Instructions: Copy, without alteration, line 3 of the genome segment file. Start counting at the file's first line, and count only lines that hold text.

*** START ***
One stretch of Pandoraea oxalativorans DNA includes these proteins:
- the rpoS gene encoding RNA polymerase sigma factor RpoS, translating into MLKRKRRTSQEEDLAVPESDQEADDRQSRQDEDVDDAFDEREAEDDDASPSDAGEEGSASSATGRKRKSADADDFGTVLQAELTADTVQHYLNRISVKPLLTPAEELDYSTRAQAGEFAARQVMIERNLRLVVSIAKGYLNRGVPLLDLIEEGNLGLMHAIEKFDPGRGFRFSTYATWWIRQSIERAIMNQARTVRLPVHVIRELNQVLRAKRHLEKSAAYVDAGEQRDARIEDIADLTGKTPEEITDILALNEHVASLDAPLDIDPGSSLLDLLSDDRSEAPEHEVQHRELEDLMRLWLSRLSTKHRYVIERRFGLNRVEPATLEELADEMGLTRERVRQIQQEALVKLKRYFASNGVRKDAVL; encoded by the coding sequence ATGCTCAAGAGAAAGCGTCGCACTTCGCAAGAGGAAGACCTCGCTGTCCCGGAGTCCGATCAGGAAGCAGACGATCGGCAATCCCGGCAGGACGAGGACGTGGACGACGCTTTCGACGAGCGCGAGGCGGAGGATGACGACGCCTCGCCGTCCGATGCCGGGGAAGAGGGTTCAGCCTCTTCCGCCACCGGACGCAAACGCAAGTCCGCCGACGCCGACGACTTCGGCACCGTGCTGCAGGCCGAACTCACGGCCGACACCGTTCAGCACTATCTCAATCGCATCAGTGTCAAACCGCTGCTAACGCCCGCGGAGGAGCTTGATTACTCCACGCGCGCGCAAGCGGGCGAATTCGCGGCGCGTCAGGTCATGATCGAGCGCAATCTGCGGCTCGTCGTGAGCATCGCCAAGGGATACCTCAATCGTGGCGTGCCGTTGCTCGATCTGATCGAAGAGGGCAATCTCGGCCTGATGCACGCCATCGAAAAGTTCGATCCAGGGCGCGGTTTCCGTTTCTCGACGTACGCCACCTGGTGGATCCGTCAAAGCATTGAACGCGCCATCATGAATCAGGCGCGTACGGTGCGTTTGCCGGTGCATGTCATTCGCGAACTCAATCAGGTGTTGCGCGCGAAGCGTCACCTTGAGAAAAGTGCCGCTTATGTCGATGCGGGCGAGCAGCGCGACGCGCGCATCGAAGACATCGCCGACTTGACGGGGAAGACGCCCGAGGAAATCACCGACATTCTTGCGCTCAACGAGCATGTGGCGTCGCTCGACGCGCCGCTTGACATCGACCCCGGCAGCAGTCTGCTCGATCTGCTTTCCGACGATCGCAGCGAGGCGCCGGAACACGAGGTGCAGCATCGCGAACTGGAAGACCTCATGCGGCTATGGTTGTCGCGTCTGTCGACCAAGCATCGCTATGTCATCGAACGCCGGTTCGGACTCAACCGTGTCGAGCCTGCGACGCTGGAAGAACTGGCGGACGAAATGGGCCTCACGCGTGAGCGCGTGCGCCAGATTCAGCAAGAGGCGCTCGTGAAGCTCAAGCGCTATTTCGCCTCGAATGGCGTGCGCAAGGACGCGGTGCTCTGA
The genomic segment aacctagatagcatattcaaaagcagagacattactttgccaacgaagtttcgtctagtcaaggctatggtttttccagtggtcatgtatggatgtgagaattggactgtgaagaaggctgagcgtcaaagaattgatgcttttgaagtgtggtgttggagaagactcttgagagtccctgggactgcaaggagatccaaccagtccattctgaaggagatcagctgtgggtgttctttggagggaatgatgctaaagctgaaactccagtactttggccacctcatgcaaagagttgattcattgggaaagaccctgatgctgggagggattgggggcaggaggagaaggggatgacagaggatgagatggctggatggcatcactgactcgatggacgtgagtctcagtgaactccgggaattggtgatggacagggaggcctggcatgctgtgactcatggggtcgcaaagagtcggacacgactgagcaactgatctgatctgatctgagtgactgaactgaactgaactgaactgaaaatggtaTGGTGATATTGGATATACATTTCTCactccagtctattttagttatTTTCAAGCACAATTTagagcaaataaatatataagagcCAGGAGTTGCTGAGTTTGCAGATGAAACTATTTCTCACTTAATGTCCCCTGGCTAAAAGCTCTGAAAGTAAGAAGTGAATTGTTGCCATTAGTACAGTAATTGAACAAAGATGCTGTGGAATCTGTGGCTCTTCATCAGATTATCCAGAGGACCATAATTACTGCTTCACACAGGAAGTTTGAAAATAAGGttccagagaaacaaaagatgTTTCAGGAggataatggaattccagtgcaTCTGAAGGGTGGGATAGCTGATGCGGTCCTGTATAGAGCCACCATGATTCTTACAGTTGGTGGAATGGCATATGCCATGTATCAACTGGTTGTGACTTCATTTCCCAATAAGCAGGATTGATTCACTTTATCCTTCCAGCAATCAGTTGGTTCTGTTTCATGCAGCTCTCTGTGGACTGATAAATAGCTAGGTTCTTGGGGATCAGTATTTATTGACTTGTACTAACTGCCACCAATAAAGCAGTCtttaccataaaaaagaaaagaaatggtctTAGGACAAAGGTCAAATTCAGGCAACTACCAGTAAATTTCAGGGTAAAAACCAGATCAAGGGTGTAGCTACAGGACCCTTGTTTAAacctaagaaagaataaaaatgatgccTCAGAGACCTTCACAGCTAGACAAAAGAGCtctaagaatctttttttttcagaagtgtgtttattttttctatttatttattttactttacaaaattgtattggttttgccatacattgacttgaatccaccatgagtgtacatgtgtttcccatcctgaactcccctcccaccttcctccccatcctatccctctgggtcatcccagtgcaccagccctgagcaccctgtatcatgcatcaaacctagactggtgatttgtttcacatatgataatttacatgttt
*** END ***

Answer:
The genomic segment aacctagatagcatattcaaaagcagagacattactttgccaacgaagtttcgtctagtcaaggctatggtttttccagtggtcatgtatggatgtgagaattggactgtgaagaaggctgagcgtcaaagaattgatgcttttgaagtgtggtgttggagaagactcttgagagtccctgggactgcaaggagatccaaccagtccattctgaaggagatcagctgtgggtgttctttggagggaatgatgctaaagctgaaactccagtactttggccacctcatgcaaagagttgattcattgggaaagaccctgatgctgggagggattgggggcaggaggagaaggggatgacagaggatgagatggctggatggcatcactgactcgatggacgtgagtctcagtgaactccgggaattggtgatggacagggaggcctggcatgctgtgactcatggggtcgcaaagagtcggacacgactgagcaactgatctgatctgatctgagtgactgaactgaactgaactgaactgaaaatggtaTGGTGATATTGGATATACATTTCTCactccagtctattttagttatTTTCAAGCACAATTTagagcaaataaatatataagagcCAGGAGTTGCTGAGTTTGCAGATGAAACTATTTCTCACTTAATGTCCCCTGGCTAAAAGCTCTGAAAGTAAGAAGTGAATTGTTGCCATTAGTACAGTAATTGAACAAAGATGCTGTGGAATCTGTGGCTCTTCATCAGATTATCCAGAGGACCATAATTACTGCTTCACACAGGAAGTTTGAAAATAAGGttccagagaaacaaaagatgTTTCAGGAggataatggaattccagtgcaTCTGAAGGGTGGGATAGCTGATGCGGTCCTGTATAGAGCCACCATGATTCTTACAGTTGGTGGAATGGCATATGCCATGTATCAACTGGTTGTGACTTCATTTCCCAATAAGCAGGATTGATTCACTTTATCCTTCCAGCAATCAGTTGGTTCTGTTTCATGCAGCTCTCTGTGGACTGATAAATAGCTAGGTTCTTGGGGATCAGTATTTATTGACTTGTACTAACTGCCACCAATAAAGCAGTCtttaccataaaaaagaaaagaaatggtctTAGGACAAAGGTCAAATTCAGGCAACTACCAGTAAATTTCAGGGTAAAAACCAGATCAAGGGTGTAGCTACAGGACCCTTGTTTAAacctaagaaagaataaaaatgatgccTCAGAGACCTTCACAGCTAGACAAAAGAGCtctaagaatctttttttttcagaagtgtgtttattttttctatttatttattttactttacaaaattgtattggttttgccatacattgacttgaatccaccatgagtgtacatgtgtttcccatcctgaactcccctcccaccttcctccccatcctatccctctgggtcatcccagtgcaccagccctgagcaccctgtatcatgcatcaaacctagactggtgatttgtttcacatatgataatttacatgttt